A few years ago, my dad’s twin brother died unexpectedly of a heart attack. Ten years before that, my mom died in an accident. All of my grandparents have since passed away, too.
At 37 years old, I think I’m near the older edge of the age spectrum among Boundless readers. But regardless of your age, have you started wondering how long you’ll have your parents around? I want to gently encourage those of you who still have your parents, aunts and uncles, and maybe even your grandparents: Please cherish them.
I know sometimes the generational differences are vast — and frustrating. Sometimes we struggle to speak the same love language. Sometimes the previous generation was less soft and more disciplinarian or rigid in its expectations. Or maybe your parents have baggage that makes it hard to love them. But I think it’s worth trying to reach into their lives and situations to understand them. After all, we only have so many years left with them.
It was only after my mom passed away that my dad and I started to say “I love you” to each other. And it was only after my uncle died that I decided to invest in some of the things my dad loves. For example, he goes to Ethiopia each year with a missions agency, and had asked me multiple times to go with him. After my uncle died it finally hit me: My dad was inviting me into this part of his life. So that year I went, and I really cherish the memory of going with him. It seemed like God was really in that trip and I think it meant a lot to both of us.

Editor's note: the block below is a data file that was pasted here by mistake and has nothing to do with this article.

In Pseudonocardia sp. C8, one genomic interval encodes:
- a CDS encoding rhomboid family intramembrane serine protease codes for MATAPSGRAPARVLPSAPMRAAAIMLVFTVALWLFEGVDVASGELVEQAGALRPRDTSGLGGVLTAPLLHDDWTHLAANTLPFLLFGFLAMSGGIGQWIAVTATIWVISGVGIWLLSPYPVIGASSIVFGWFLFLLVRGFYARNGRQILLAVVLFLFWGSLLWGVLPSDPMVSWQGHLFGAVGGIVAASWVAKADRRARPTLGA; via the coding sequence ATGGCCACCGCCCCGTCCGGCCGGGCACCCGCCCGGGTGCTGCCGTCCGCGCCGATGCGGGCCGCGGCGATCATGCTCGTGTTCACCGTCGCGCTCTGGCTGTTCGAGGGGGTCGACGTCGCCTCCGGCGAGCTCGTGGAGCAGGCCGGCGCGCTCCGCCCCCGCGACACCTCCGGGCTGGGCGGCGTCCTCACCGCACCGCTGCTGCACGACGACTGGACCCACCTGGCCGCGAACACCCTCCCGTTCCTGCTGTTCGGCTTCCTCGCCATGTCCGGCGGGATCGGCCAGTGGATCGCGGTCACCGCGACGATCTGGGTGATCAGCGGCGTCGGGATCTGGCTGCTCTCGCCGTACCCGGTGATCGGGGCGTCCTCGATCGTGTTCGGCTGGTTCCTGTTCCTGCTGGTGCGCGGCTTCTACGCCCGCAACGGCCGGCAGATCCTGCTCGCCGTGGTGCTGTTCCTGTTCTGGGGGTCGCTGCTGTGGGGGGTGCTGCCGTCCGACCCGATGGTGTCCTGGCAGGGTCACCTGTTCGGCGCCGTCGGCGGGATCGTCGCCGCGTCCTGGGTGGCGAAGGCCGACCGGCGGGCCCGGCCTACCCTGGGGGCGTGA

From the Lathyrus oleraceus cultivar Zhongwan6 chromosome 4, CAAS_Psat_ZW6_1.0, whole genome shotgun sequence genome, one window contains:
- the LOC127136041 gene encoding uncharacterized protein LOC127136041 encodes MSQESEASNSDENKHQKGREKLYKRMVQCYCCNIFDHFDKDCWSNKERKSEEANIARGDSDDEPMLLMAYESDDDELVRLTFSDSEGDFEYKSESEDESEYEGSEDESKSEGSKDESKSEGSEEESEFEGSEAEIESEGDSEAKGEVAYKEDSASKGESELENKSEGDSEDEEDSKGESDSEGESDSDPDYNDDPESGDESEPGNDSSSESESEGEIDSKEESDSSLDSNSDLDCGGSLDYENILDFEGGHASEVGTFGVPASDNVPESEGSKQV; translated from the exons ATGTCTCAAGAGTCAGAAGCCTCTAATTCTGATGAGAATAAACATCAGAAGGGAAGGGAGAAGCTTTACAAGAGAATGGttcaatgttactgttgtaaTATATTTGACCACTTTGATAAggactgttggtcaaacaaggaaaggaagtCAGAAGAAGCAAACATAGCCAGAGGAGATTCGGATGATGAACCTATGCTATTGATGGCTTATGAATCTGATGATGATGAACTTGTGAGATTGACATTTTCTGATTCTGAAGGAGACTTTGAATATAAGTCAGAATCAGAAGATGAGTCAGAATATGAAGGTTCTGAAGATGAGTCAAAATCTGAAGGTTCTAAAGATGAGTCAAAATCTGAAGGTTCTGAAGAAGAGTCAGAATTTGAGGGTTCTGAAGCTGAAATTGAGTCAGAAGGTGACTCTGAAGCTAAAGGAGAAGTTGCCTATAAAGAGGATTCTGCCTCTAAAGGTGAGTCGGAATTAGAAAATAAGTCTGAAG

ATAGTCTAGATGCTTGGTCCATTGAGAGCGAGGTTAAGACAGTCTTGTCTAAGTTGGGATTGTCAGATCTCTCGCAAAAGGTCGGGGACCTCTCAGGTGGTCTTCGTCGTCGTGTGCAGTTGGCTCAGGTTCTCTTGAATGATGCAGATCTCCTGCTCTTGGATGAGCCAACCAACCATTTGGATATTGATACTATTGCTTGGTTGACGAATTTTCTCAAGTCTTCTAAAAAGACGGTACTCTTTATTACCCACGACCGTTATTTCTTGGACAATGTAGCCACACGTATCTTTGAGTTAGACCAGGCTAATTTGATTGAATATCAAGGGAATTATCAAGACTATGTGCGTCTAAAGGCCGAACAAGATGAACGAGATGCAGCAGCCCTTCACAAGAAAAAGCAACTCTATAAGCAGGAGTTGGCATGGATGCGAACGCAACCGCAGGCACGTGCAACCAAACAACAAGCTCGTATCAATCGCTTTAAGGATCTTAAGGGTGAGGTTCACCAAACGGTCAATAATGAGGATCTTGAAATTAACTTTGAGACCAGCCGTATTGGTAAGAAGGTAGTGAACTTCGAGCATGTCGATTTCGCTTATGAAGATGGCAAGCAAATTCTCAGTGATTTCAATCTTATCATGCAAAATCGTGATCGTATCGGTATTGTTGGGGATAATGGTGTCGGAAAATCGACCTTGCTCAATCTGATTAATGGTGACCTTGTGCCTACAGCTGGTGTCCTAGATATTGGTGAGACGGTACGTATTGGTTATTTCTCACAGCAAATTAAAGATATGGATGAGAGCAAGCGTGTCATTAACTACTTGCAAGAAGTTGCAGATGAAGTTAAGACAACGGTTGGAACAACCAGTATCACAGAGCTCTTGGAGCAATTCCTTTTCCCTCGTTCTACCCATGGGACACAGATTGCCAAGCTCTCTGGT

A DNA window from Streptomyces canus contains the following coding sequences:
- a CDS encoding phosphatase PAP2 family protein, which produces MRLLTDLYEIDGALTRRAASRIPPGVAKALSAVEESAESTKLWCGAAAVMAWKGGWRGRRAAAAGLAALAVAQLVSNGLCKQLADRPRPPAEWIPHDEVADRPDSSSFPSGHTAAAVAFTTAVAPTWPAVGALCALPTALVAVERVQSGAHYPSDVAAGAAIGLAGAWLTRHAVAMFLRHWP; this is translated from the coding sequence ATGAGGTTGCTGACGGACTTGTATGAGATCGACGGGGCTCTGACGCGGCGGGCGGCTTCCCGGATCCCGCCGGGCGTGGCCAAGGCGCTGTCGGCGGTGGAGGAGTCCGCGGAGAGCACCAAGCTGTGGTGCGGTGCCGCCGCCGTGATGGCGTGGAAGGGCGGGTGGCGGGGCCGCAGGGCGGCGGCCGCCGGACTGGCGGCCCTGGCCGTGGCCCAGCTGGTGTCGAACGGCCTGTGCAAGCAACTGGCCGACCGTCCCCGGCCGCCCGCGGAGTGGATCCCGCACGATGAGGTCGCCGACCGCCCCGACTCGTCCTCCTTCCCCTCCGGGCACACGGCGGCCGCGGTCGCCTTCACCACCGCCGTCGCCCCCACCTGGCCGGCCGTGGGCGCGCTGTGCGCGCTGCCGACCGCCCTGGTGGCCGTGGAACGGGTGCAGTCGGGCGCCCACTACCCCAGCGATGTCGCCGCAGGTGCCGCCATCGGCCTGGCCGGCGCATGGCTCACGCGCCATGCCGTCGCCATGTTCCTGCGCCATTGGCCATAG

There were still areas, however, in which I felt we were finding it hard to connect. At some point he invited me to come back home for an “extended period of time.” I think he was concerned I was struggling in my career or was unmarried and living so far away. But only after prayer and sage advice from some friends did I realize that his invitation home was his way of inviting me into deeper relationship with him.
I went home for a month. We rode bikes and hiked together. We talked while sipping margaritas. We got mad at each other about the same old things we used to, and we apologized and made up. It was all very much worth cherishing.
But if I can, let me speak back to my younger self, and maybe you can apply it to your life if you’re at the stage I was then: I wish I had done that sort of stuff more with my mother and my uncle before they died.
With the time we have left with our parents, maybe there are new ways we can reach out and bridge the generational differences. Maybe there are more ways we can invest some time in something they love. They spent 20 years or more investing in us, for goodness’ sake.
Maybe we can make a concerted effort to speak their love languages and give them more of our time. I’ve learned that when my brothers and I go home, my dad loves it when we do chores for him. That’s one way we can love him in his language. And I put a reminder in my phone to call my dad at least once a week; maybe for some of you it’s just driving over and getting dinner with your parents more often.
Your parents may seem super healthy, and it’s easy to assume they’ll be around for a while. But that’s just another reminder to take the opportunity to love them better now.
Exodus 20:12 says, “Honor your father and your mother, that your days may be long in the land that the Lord your God is giving you.” So investing in relationship with your parents is not just one slightly older person’s advice. God commands it.
Love on those parents.